A "stepped" approach to mental health care that aims to cut wait times

Peter Cornish, director of the Student Wellness and Counseling Center at Memorial University, argues that a "stepped" approach is a better strategy for meeting student mental health needs, Tara Siebarth writes for University Affairs.

The Stepped Care model aims to solve a common problem in campus mental health care: demand for service is rising faster than colleges and universities can expand access, Cornish writes. He explains that the approach was developed in the United Kingdom about 20 years ago.

Now Cornish and his team have implemented a similar model at Memorial University at a time when demand for mental health services is higher than it's ever been before.

The Stepped Care model aims to get patients to see someone who can treat them sooner and to make patients active participants in their treatment plans.

Demand for mental health services is higher than ever

Under the Stepped Care model, mental health professionals start their work with new patients by explaining the different levels of care and discussing which one might be the best fit. At one end of the spectrum, the counselor might recommend some self-help resources to the student and invite them back later to talk about what they've learned.  At the other end, students might attend more traditional therapy or group therapy.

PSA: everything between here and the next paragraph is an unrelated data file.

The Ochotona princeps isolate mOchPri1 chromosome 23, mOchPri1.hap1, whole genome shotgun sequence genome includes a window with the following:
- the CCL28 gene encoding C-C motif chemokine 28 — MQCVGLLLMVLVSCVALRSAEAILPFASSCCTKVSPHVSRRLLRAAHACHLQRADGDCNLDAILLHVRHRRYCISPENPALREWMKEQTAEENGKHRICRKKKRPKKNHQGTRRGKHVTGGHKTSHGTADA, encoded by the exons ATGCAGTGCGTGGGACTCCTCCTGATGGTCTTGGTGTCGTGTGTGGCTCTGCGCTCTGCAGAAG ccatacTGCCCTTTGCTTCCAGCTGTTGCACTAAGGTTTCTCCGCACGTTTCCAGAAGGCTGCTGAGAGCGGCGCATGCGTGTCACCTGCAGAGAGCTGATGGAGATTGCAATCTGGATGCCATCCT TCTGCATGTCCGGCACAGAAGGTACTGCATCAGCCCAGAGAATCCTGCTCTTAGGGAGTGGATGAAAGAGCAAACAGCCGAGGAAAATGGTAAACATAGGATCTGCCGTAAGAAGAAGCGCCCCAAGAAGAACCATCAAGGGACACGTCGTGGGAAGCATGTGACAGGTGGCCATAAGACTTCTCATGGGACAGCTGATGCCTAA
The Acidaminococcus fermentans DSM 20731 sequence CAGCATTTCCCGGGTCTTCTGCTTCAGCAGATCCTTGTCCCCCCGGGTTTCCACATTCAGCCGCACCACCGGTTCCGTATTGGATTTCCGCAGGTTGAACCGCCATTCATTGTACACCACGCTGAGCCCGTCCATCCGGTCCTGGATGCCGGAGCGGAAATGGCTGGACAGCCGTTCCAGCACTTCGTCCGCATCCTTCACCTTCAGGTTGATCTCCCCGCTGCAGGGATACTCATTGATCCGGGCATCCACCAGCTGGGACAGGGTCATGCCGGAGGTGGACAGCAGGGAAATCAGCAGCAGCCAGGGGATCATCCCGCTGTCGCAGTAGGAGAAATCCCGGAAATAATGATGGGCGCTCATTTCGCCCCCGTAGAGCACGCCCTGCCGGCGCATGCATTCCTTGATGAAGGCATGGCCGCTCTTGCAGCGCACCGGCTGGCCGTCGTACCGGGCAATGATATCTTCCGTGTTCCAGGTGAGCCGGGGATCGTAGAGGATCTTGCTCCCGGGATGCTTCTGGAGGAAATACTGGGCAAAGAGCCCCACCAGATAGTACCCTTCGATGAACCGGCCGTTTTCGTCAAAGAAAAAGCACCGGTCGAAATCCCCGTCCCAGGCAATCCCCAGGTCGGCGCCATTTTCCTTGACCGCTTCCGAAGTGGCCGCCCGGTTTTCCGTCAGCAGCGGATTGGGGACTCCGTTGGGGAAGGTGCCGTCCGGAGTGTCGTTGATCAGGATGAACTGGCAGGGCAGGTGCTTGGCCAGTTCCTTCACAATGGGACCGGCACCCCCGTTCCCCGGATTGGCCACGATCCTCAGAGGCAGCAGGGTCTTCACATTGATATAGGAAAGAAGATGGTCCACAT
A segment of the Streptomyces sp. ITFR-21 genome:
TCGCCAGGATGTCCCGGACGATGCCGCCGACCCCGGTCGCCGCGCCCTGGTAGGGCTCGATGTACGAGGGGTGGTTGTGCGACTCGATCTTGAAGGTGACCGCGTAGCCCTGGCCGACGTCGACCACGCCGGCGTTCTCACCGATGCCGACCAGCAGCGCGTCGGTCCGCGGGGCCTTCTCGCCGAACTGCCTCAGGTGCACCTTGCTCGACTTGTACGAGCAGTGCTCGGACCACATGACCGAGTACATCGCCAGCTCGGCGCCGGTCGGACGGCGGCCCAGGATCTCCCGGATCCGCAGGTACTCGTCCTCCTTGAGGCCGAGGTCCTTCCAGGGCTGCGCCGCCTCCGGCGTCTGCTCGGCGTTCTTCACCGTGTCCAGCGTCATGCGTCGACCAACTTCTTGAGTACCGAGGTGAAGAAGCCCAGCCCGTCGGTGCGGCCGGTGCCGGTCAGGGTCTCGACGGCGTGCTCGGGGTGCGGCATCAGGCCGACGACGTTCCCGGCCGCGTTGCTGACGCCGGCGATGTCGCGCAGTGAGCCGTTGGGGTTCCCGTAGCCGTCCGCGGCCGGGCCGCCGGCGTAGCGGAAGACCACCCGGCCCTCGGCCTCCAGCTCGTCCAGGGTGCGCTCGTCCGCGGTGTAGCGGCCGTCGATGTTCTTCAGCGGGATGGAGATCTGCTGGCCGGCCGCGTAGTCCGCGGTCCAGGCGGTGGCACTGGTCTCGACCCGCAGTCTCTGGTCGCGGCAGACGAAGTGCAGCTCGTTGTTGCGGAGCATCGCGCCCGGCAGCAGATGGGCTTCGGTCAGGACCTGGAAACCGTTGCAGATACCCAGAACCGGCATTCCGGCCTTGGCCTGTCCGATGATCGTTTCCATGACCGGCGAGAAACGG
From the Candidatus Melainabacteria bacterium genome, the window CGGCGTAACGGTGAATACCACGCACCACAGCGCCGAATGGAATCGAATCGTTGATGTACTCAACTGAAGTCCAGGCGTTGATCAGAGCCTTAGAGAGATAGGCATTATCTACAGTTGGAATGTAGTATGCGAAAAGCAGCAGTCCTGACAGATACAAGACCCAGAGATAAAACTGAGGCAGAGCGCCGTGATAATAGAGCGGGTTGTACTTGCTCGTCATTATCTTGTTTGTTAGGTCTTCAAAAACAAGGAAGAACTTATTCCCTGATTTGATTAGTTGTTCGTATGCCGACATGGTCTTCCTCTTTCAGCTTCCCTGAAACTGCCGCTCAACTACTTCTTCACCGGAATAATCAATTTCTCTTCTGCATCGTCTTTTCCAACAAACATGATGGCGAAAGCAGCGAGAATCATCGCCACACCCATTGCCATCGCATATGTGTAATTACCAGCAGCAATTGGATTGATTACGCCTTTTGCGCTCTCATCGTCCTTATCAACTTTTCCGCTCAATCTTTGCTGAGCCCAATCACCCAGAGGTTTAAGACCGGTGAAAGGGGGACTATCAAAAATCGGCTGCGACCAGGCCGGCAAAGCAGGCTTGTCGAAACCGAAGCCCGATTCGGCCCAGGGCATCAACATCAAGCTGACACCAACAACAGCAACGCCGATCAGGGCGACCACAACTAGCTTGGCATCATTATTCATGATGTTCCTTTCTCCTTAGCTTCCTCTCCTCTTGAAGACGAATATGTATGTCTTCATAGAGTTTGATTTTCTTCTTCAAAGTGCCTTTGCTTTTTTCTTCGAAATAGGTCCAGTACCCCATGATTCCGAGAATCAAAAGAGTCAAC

But Cornish shares that his team is innovating even on these traditional strategies, such as providing workbooks and online resources to students and expecting them to work independently between meetings with a practitioner.

Cornish explains that he and his team are expanding their program to include mental health awareness campaigns across campus. His team is also working on a dashboard that would give students feedback on how they're managing their mental health, similar to the kind of information that a Fitbit would provide about physical health (Siebarth, University Affairs, 5/16).

How colleges are expanding access to mental health services

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